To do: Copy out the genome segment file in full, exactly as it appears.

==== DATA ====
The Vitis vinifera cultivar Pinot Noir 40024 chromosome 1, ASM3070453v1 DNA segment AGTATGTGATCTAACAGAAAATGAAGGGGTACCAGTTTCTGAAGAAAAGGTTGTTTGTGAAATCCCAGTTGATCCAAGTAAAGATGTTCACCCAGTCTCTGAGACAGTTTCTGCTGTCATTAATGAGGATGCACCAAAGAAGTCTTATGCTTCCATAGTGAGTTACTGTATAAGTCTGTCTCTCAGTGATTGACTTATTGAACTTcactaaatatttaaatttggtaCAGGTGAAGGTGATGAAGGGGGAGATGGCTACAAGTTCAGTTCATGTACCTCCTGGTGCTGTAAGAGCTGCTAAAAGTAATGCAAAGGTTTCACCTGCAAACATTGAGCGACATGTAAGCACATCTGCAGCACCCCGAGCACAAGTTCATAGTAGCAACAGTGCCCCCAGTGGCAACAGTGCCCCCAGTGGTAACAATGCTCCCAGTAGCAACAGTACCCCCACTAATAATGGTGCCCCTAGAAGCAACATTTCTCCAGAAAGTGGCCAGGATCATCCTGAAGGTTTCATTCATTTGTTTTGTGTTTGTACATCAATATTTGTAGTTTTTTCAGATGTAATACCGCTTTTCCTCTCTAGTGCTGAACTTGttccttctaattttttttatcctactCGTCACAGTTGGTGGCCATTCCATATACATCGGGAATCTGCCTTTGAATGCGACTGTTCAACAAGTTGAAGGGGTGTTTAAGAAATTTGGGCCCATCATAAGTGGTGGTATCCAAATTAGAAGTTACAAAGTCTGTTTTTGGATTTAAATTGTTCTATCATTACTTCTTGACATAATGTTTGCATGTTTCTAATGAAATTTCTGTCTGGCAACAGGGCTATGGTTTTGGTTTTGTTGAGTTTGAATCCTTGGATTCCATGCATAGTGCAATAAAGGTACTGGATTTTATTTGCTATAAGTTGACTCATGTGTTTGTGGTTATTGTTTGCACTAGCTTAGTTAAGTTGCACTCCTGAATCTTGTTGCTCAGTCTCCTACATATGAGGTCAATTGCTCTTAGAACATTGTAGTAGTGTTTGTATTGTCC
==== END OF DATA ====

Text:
The Vitis vinifera cultivar Pinot Noir 40024 chromosome 1, ASM3070453v1 DNA segment AGTATGTGATCTAACAGAAAATGAAGGGGTACCAGTTTCTGAAGAAAAGGTTGTTTGTGAAATCCCAGTTGATCCAAGTAAAGATGTTCACCCAGTCTCTGAGACAGTTTCTGCTGTCATTAATGAGGATGCACCAAAGAAGTCTTATGCTTCCATAGTGAGTTACTGTATAAGTCTGTCTCTCAGTGATTGACTTATTGAACTTcactaaatatttaaatttggtaCAGGTGAAGGTGATGAAGGGGGAGATGGCTACAAGTTCAGTTCATGTACCTCCTGGTGCTGTAAGAGCTGCTAAAAGTAATGCAAAGGTTTCACCTGCAAACATTGAGCGACATGTAAGCACATCTGCAGCACCCCGAGCACAAGTTCATAGTAGCAACAGTGCCCCCAGTGGCAACAGTGCCCCCAGTGGTAACAATGCTCCCAGTAGCAACAGTACCCCCACTAATAATGGTGCCCCTAGAAGCAACATTTCTCCAGAAAGTGGCCAGGATCATCCTGAAGGTTTCATTCATTTGTTTTGTGTTTGTACATCAATATTTGTAGTTTTTTCAGATGTAATACCGCTTTTCCTCTCTAGTGCTGAACTTGttccttctaattttttttatcctactCGTCACAGTTGGTGGCCATTCCATATACATCGGGAATCTGCCTTTGAATGCGACTGTTCAACAAGTTGAAGGGGTGTTTAAGAAATTTGGGCCCATCATAAGTGGTGGTATCCAAATTAGAAGTTACAAAGTCTGTTTTTGGATTTAAATTGTTCTATCATTACTTCTTGACATAATGTTTGCATGTTTCTAATGAAATTTCTGTCTGGCAACAGGGCTATGGTTTTGGTTTTGTTGAGTTTGAATCCTTGGATTCCATGCATAGTGCAATAAAGGTACTGGATTTTATTTGCTATAAGTTGACTCATGTGTTTGTGGTTATTGTTTGCACTAGCTTAGTTAAGTTGCACTCCTGAATCTTGTTGCTCAGTCTCCTACATATGAGGTCAATTGCTCTTAGAACATTGTAGTAGTGTTTGTATTGTCC